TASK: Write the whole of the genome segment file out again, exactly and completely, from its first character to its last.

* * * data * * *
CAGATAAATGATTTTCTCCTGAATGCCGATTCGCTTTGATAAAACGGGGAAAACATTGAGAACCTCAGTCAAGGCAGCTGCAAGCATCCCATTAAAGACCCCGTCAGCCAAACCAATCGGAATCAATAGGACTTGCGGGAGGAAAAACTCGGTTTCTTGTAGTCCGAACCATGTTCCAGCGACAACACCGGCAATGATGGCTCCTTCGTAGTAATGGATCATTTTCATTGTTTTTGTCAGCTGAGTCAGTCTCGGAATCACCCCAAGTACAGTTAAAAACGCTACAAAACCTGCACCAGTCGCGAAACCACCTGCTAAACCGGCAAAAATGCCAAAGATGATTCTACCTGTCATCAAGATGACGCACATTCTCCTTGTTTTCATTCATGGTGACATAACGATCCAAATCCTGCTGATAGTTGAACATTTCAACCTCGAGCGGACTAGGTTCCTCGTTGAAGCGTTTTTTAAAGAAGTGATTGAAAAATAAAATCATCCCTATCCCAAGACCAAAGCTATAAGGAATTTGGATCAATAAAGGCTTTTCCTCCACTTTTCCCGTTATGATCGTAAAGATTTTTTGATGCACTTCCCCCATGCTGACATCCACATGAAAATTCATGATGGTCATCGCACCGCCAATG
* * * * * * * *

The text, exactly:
CAGATAAATGATTTTCTCCTGAATGCCGATTCGCTTTGATAAAACGGGGAAAACATTGAGAACCTCAGTCAAGGCAGCTGCAAGCATCCCATTAAAGACCCCGTCAGCCAAACCAATCGGAATCAATAGGACTTGCGGGAGGAAAAACTCGGTTTCTTGTAGTCCGAACCATGTTCCAGCGACAACACCGGCAATGATGGCTCCTTCGTAGTAATGGATCATTTTCATTGTTTTTGTCAGCTGAGTCAGTCTCGGAATCACCCCAAGTACAGTTAAAAACGCTACAAAACCTGCACCAGTCGCGAAACCACCTGCTAAACCGGCAAAAATGCCAAAGATGATTCTACCTGTCATCAAGATGACGCACATTCTCCTTGTTTTCATTCATGGTGACATAACGATCCAAATCCTGCTGATAGTTGAACATTTCAACCTCGAGCGGACTAGGTTCCTCGTTGAAGCGTTTTTTAAAGAAGTGATTGAAAAATAAAATCATCCCTATCCCAAGACCAAAGCTATAAGGAATTTGGATCAATAAAGGCTTTTCCTCCACTTTTCCCGTTATGATCGTAAAGATTTTTTGATGCACTTCCCCCATGCTGACATCCACATGAAAATTCATGATGGTCATCGCACCGCCAATG